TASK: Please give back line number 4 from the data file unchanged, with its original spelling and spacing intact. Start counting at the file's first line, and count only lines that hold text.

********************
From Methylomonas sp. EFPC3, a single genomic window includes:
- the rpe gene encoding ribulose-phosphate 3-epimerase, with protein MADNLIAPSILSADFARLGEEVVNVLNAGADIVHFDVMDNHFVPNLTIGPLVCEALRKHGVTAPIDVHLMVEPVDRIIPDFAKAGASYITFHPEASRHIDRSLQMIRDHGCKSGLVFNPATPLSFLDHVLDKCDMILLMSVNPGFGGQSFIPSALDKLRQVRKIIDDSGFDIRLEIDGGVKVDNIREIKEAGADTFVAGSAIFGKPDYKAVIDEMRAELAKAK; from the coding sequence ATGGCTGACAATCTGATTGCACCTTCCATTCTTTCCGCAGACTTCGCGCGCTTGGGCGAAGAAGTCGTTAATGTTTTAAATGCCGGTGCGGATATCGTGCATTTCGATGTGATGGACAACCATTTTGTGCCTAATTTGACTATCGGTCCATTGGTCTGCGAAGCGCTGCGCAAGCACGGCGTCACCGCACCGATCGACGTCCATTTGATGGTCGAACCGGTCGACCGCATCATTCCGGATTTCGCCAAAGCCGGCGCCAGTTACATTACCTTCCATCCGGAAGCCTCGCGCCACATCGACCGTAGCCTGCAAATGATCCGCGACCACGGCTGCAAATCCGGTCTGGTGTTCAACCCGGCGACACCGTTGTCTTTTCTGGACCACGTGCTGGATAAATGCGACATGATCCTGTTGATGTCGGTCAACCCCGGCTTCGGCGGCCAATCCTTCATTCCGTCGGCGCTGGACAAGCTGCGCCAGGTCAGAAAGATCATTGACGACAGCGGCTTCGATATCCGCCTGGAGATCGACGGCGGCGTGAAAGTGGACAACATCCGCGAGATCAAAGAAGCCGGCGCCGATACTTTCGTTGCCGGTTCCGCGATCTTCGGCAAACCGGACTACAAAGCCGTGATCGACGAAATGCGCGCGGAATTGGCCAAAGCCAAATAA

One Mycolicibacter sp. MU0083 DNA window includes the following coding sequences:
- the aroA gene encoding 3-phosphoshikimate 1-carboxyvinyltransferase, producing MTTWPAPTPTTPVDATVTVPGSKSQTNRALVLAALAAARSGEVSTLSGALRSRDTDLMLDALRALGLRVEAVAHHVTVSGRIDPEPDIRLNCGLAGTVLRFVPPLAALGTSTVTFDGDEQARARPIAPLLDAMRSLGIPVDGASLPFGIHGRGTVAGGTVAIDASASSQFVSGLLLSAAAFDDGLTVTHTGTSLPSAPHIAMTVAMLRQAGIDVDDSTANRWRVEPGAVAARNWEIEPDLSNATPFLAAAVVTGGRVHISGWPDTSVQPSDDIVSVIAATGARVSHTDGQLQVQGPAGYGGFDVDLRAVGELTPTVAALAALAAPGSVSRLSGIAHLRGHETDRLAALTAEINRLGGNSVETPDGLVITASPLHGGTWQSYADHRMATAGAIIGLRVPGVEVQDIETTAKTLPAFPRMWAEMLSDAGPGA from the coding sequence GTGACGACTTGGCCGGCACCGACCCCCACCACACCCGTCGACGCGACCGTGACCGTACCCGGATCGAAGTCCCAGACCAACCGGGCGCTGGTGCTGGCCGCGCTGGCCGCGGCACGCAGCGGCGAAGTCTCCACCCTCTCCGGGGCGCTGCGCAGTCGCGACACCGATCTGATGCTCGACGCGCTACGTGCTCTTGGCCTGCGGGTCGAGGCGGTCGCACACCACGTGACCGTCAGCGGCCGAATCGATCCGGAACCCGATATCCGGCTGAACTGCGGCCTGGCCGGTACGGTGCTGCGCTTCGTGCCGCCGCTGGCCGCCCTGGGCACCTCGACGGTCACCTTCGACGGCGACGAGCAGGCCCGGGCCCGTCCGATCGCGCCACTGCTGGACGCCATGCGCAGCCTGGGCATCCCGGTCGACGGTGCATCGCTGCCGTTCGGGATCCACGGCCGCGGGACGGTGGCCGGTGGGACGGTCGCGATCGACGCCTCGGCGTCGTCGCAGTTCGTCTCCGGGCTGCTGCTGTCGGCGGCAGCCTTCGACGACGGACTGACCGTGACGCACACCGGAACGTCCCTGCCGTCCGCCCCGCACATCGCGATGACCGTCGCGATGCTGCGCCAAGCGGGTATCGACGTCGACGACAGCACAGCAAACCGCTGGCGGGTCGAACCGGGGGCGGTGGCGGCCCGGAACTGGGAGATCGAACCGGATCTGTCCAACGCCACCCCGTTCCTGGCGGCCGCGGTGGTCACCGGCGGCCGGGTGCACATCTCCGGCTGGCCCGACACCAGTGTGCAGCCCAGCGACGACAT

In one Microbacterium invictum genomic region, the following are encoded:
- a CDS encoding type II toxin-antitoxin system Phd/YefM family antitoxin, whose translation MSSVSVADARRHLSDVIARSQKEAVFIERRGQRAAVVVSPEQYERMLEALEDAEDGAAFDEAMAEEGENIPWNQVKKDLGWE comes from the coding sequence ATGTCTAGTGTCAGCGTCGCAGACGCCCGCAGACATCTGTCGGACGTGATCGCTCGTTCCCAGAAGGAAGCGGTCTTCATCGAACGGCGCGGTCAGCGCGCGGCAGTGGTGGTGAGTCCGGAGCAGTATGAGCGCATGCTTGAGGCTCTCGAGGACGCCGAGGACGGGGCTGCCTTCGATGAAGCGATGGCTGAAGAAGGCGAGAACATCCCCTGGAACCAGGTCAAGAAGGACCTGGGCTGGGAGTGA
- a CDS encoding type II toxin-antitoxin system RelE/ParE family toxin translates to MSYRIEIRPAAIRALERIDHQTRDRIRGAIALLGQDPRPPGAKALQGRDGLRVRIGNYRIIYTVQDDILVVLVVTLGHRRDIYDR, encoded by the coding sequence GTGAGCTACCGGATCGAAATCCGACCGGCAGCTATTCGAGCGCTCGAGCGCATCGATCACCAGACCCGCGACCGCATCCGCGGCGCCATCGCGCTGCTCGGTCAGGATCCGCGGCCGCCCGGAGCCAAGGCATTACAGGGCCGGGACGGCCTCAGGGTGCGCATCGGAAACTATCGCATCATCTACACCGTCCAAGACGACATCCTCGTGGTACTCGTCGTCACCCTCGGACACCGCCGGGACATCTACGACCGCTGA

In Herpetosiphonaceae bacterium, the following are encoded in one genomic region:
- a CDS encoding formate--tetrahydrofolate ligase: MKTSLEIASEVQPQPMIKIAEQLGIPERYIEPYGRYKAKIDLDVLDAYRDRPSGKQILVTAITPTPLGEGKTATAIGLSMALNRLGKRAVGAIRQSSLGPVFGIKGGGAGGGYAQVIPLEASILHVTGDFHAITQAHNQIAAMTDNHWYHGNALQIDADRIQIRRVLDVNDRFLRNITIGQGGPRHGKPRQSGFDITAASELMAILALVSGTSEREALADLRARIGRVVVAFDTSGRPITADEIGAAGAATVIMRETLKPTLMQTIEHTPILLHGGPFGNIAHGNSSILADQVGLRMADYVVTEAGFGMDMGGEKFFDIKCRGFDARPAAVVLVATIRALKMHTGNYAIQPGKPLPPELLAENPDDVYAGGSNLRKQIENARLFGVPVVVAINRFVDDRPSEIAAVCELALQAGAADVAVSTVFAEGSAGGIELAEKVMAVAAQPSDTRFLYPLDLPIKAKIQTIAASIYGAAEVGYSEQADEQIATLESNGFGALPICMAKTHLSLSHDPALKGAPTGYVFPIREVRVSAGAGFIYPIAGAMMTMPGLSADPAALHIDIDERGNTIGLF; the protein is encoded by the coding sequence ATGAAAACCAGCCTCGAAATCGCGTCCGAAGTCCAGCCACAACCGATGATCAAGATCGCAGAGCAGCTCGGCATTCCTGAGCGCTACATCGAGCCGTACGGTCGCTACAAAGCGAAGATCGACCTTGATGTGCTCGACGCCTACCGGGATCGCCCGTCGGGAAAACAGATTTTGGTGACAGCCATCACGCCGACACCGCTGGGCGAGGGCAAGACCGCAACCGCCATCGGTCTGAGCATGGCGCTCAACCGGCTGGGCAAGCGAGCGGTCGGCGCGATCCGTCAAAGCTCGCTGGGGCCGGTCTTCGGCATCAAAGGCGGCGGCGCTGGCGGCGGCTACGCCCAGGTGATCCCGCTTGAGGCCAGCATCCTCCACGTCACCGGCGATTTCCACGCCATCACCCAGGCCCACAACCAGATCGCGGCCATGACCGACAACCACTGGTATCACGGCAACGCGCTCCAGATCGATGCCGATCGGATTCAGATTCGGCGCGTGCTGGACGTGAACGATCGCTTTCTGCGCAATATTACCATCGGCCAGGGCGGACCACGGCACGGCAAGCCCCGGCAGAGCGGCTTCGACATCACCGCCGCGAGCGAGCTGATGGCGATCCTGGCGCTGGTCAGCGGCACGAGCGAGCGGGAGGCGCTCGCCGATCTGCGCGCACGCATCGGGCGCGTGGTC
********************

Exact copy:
- the aroA gene encoding 3-phosphoshikimate 1-carboxyvinyltransferase, producing MTTWPAPTPTTPVDATVTVPGSKSQTNRALVLAALAAARSGEVSTLSGALRSRDTDLMLDALRALGLRVEAVAHHVTVSGRIDPEPDIRLNCGLAGTVLRFVPPLAALGTSTVTFDGDEQARARPIAPLLDAMRSLGIPVDGASLPFGIHGRGTVAGGTVAIDASASSQFVSGLLLSAAAFDDGLTVTHTGTSLPSAPHIAMTVAMLRQAGIDVDDSTANRWRVEPGAVAARNWEIEPDLSNATPFLAAAVVTGGRVHISGWPDTSVQPSDDIVSVIAATGARVSHTDGQLQVQGPAGYGGFDVDLRAVGELTPTVAALAALAAPGSVSRLSGIAHLRGHETDRLAALTAEINRLGGNSVETPDGLVITASPLHGGTWQSYADHRMATAGAIIGLRVPGVEVQDIETTAKTLPAFPRMWAEMLSDAGPGA from the coding sequence GTGACGACTTGGCCGGCACCGACCCCCACCACACCCGTCGACGCGACCGTGACCGTACCCGGATCGAAGTCCCAGACCAACCGGGCGCTGGTGCTGGCCGCGCTGGCCGCGGCACGCAGCGGCGAAGTCTCCACCCTCTCCGGGGCGCTGCGCAGTCGCGACACCGATCTGATGCTCGACGCGCTACGTGCTCTTGGCCTGCGGGTCGAGGCGGTCGCACACCACGTGACCGTCAGCGGCCGAATCGATCCGGAACCCGATATCCGGCTGAACTGCGGCCTGGCCGGTACGGTGCTGCGCTTCGTGCCGCCGCTGGCCGCCCTGGGCACCTCGACGGTCACCTTCGACGGCGACGAGCAGGCCCGGGCCCGTCCGATCGCGCCACTGCTGGACGCCATGCGCAGCCTGGGCATCCCGGTCGACGGTGCATCGCTGCCGTTCGGGATCCACGGCCGCGGGACGGTGGCCGGTGGGACGGTCGCGATCGACGCCTCGGCGTCGTCGCAGTTCGTCTCCGGGCTGCTGCTGTCGGCGGCAGCCTTCGACGACGGACTGACCGTGACGCACACCGGAACGTCCCTGCCGTCCGCCCCGCACATCGCGATGACCGTCGCGATGCTGCGCCAAGCGGGTATCGACGTCGACGACAGCACAGCAAACCGCTGGCGGGTCGAACCGGGGGCGGTGGCGGCCCGGAACTGGGAGATCGAACCGGATCTGTCCAACGCCACCCCGTTCCTGGCGGCCGCGGTGGTCACCGGCGGCCGGGTGCACATCTCCGGCTGGCCCGACACCAGTGTGCAGCCCAGCGACGACAT